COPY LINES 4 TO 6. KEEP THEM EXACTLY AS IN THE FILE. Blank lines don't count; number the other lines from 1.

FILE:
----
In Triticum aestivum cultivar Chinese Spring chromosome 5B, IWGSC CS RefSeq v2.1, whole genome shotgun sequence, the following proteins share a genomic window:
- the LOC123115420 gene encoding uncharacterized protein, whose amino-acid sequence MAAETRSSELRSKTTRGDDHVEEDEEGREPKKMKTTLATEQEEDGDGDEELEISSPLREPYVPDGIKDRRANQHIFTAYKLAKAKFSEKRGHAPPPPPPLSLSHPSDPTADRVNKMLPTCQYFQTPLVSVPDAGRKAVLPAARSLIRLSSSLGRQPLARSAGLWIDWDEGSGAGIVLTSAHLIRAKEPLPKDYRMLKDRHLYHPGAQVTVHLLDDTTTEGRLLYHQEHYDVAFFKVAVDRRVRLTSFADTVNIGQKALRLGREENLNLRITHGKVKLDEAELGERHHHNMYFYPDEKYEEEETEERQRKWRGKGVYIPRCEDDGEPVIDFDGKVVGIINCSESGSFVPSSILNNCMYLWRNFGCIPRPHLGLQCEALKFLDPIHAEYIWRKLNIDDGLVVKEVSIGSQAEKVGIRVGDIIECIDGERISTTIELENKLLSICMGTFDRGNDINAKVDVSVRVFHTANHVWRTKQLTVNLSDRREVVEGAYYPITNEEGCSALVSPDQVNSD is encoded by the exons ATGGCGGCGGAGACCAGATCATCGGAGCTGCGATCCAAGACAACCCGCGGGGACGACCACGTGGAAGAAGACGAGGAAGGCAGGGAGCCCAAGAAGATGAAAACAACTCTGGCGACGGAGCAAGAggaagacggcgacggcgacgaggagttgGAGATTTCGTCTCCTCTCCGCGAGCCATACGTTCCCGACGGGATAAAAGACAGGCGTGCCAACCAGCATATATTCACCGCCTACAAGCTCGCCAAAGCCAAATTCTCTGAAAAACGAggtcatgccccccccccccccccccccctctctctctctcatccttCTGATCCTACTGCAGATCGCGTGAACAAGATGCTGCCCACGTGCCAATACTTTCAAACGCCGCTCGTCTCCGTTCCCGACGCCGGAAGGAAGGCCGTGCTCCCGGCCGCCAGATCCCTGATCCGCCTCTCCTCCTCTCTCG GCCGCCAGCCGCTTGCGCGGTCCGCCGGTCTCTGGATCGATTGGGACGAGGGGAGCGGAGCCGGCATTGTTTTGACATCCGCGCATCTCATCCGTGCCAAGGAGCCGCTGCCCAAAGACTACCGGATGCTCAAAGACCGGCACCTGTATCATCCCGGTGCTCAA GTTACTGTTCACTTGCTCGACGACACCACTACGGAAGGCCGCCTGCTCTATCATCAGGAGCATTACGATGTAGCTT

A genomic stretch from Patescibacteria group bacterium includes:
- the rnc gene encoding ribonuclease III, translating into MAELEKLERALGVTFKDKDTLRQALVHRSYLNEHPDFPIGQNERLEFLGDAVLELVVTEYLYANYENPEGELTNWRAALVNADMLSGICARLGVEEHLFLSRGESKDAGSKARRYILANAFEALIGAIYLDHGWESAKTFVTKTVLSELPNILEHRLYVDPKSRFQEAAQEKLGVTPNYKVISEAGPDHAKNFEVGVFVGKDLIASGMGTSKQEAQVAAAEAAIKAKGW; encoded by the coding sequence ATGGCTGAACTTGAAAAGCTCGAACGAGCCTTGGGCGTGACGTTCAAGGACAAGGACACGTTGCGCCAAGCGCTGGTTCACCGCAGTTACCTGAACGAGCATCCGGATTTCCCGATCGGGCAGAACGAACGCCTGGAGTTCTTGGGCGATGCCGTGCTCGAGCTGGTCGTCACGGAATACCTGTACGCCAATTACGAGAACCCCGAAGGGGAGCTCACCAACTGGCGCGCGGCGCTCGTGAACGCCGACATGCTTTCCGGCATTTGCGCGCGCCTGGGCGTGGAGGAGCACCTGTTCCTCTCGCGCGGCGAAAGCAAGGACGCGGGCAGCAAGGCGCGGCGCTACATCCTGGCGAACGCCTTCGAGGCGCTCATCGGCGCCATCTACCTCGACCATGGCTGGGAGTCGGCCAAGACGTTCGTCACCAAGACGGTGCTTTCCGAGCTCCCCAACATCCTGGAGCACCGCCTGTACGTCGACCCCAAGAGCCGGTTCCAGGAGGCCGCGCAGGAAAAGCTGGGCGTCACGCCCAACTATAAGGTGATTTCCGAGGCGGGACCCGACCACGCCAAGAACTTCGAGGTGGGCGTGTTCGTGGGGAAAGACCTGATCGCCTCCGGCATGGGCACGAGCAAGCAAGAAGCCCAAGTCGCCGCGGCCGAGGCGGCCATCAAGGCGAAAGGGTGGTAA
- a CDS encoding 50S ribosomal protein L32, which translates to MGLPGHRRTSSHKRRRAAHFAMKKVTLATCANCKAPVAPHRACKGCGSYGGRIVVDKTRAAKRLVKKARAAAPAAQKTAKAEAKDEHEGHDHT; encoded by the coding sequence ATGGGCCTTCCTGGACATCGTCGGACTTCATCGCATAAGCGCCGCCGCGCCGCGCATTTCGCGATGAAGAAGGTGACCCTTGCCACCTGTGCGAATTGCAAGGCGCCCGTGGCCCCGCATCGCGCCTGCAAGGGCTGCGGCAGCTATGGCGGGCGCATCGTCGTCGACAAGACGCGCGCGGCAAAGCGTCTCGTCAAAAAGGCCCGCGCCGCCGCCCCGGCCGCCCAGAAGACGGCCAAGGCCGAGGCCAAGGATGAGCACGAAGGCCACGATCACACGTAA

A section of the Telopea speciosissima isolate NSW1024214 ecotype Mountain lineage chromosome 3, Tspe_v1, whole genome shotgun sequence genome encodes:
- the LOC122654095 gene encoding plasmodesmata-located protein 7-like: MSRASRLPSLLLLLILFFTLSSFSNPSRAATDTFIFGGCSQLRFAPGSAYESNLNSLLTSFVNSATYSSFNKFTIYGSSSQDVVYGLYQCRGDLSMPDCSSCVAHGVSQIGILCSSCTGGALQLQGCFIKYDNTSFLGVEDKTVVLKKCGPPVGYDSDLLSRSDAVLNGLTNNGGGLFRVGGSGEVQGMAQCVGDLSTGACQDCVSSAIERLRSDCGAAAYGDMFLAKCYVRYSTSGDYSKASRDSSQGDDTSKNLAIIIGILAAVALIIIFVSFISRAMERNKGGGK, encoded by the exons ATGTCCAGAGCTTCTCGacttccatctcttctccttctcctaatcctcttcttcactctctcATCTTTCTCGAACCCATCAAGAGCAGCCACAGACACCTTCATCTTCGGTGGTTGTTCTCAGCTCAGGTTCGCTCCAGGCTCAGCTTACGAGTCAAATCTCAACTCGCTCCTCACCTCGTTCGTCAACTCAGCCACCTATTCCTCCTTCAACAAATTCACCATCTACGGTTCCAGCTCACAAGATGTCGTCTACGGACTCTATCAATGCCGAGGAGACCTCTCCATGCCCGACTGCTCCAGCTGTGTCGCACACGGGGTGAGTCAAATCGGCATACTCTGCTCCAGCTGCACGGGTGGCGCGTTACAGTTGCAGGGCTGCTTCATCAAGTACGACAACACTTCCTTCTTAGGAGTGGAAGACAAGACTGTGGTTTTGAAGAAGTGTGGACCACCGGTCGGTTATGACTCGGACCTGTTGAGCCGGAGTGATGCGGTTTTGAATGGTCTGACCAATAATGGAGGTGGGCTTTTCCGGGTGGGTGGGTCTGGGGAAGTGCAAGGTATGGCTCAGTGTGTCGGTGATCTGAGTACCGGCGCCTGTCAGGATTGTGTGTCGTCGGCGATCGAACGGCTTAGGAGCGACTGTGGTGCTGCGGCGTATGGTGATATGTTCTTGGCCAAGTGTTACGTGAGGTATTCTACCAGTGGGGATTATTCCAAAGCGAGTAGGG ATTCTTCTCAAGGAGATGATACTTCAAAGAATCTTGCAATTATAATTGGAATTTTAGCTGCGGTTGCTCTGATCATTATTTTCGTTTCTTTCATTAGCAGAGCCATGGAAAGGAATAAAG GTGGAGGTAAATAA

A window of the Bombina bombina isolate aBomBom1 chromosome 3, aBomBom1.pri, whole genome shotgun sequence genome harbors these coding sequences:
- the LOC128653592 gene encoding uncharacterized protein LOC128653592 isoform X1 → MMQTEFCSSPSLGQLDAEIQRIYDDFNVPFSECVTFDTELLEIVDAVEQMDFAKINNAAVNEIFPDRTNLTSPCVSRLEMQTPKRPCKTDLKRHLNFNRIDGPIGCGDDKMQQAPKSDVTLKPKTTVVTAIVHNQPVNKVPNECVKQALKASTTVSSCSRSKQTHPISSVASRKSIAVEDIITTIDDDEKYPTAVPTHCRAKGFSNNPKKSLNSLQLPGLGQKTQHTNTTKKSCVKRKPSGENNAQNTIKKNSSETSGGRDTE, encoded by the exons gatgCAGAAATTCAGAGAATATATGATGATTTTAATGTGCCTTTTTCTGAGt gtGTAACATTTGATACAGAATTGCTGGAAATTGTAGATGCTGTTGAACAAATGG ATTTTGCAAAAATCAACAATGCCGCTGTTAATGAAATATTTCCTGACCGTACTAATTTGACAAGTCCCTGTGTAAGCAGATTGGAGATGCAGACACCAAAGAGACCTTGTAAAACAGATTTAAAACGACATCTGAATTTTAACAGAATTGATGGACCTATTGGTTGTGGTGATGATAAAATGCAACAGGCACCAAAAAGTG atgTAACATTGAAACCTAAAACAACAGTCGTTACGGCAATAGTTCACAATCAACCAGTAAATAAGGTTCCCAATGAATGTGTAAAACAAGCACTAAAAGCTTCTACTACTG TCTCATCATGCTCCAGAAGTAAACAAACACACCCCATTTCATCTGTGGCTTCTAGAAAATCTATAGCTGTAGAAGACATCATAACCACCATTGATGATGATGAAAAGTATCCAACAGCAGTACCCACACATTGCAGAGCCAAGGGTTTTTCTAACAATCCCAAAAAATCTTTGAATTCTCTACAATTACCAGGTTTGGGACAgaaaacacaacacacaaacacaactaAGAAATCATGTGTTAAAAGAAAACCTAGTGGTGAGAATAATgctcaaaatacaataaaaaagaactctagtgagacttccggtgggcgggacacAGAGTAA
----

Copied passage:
- the rnc gene encoding ribonuclease III, translating into MAELEKLERALGVTFKDKDTLRQALVHRSYLNEHPDFPIGQNERLEFLGDAVLELVVTEYLYANYENPEGELTNWRAALVNADMLSGICARLGVEEHLFLSRGESKDAGSKARRYILANAFEALIGAIYLDHGWESAKTFVTKTVLSELPNILEHRLYVDPKSRFQEAAQEKLGVTPNYKVISEAGPDHAKNFEVGVFVGKDLIASGMGTSKQEAQVAAAEAAIKAKGW; encoded by the coding sequence ATGGCTGAACTTGAAAAGCTCGAACGAGCCTTGGGCGTGACGTTCAAGGACAAGGACACGTTGCGCCAAGCGCTGGTTCACCGCAGTTACCTGAACGAGCATCCGGATTTCCCGATCGGGCAGAACGAACGCCTGGAGTTCTTGGGCGATGCCGTGCTCGAGCTGGTCGTCACGGAATACCTGTACGCCAATTACGAGAACCCCGAAGGGGAGCTCACCAACTGGCGCGCGGCGCTCGTGAACGCCGACATGCTTTCCGGCATTTGCGCGCGCCTGGGCGTGGAGGAGCACCTGTTCCTCTCGCGCGGCGAAAGCAAGGACGCGGGCAGCAAGGCGCGGCGCTACATCCTGGCGAACGCCTTCGAGGCGCTCATCGGCGCCATCTACCTCGACCATGGCTGGGAGTCGGCCAAGACGTTCGTCACCAAGACGGTGCTTTCCGAGCTCCCCAACATCCTGGAGCACCGCCTGTACGTCGACCCCAAGAGCCGGTTCCAGGAGGCCGCGCAGGAAAAGCTGGGCGTCACGCCCAACTATAAGGTGATTTCCGAGGCGGGACCCGACCACGCCAAGAACTTCGAGGTGGGCGTGTTCGTGGGGAAAGACCTGATCGCCTCCGGCATGGGCACGAGCAAGCAAGAAGCCCAAGTCGCCGCGGCCGAGGCGGCCATCAAGGCGAAAGGGTGGTAA
- a CDS encoding 50S ribosomal protein L32, which translates to MGLPGHRRTSSHKRRRAAHFAMKKVTLATCANCKAPVAPHRACKGCGSYGGRIVVDKTRAAKRLVKKARAAAPAAQKTAKAEAKDEHEGHDHT; encoded by the coding sequence ATGGGCCTTCCTGGACATCGTCGGACTTCATCGCATAAGCGCCGCCGCGCCGCGCATTTCGCGATGAAGAAGGTGACCCTTGCCACCTGTGCGAATTGCAAGGCGCCCGTGGCCCCGCATCGCGCCTGCAAGGGCTGCGGCAGCTATGGCGGGCGCATCGTCGTCGACAAGACGCGCGCGGCAAAGCGTCTCGTCAAAAAGGCCCGCGCCGCCGCCCCGGCCGCCCAGAAGACGGCCAAGGCCGAGGCCAAGGATGAGCACGAAGGCCACGATCACACGTAA

A section of the Telopea speciosissima isolate NSW1024214 ecotype Mountain lineage chromosome 3, Tspe_v1, whole genome shotgun sequence genome encodes: